In 99% of the sentences with "Tener que" Duolingo does not accept a translation of "must." They have programmed their system to accept "Have to" for that idiom. I like your sentence, Healthnut, but DL will surely take away your heart-healthy hearts, if you continue like that.


I answered "I must wake up at six o'clock" and it was accepted


That's because some forward-thinking individual reported that their answer, which was the same as yours, should be accepted and DL fixed it. It's frustrating that so many users just use the forums for complaining when they could report it and perhaps have the omitted acceptable translation added. Thanks for your comment.


I think that "I ought to / need to/ should ..." are also correct, no? They express the same meaning, as in

"I have a flight, so I have to/ ought to/ need to/ must/ should wake up at six in order to make it to the airport on time".


Have to and must have exactly the same meaning, ought to and need to have a bit more of a voluntary feeling. - I ought to clean my house today, but maybe I will, maybe I won't, versus - I must clean my house today, my mother-in-law is coming for dinner.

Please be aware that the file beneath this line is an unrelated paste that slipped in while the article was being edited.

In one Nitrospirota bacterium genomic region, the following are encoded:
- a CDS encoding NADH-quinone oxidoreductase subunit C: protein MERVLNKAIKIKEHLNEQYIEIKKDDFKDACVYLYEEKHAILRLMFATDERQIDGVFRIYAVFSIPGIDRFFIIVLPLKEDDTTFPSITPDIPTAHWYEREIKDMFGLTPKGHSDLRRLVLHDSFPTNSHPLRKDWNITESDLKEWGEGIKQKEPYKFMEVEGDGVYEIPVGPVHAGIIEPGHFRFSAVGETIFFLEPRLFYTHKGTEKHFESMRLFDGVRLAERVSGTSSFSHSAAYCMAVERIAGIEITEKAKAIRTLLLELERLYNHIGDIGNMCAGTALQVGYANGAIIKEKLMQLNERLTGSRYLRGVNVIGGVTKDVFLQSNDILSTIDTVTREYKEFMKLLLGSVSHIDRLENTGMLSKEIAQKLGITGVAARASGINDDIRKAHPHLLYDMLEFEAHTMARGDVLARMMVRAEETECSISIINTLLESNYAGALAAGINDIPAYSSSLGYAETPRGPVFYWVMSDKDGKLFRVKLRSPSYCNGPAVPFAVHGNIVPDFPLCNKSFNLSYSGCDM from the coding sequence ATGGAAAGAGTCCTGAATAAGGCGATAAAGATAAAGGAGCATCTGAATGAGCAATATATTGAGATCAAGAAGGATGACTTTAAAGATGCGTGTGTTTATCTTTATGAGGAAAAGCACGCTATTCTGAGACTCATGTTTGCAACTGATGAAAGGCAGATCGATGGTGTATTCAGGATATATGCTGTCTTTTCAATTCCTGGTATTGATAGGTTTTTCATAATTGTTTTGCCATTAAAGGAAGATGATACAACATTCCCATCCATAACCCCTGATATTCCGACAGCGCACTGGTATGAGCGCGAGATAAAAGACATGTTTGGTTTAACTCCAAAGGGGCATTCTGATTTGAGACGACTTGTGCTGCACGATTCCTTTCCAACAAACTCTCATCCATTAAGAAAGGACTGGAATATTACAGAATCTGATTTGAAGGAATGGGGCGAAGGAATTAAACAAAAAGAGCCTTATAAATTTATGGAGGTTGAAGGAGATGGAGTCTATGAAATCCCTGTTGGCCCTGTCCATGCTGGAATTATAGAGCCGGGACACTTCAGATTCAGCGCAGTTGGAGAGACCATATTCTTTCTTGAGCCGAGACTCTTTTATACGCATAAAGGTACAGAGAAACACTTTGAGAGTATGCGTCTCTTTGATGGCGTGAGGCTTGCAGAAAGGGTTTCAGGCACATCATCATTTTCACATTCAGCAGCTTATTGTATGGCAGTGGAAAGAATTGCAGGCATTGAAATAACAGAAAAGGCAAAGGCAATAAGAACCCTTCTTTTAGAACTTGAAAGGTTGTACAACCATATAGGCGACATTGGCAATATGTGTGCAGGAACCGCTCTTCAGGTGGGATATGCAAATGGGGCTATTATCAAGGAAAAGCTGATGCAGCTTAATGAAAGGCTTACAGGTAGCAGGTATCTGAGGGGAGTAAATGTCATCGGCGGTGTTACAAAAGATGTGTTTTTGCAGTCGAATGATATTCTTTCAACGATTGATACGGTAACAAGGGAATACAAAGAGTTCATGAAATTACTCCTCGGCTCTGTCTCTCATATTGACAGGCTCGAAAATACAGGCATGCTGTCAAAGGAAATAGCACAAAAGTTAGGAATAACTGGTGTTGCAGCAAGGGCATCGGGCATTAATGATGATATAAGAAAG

What is the purpose of "Me" in this sentence here?


Please read what rspreng says above about reflexive pronouns and verbs. Also, the me is used because it stands for 'myself' which is not translated into English. Some verbs in English lost there reflexiveness a long time ago, but they can still be reflexive in Spanish. despertar(se) in this model sentence means to wake oneself up. A lot of experts call these type of verbs pronominal instead of reflective because there are cases were the reflective/pronominal verb doesn't reflect back on oneself.

I don't know if you are familiar with this subject or not, but if you aren't you may do a internet search and there is a massive amount of material out there.


What is the difference between 'at 6' and 'by 6' other than at being exact. In English they are used interchangeably (or at least I do) as I have never actually ever had to wake up at the exact moment. The time is usually the latest time you have to be up before, therefore the use of the word 'by' rather than 'at'.


I would never wake by 6 naturally, so I must use an alarm that is set to wake me at six. "By" conveys that there is an open expanse time in which you might already have woken. "At" conveys that you were (almost certainly) asleep during that expanse.

I love this type of nuance that can be conveyed in very very tiny words. :-D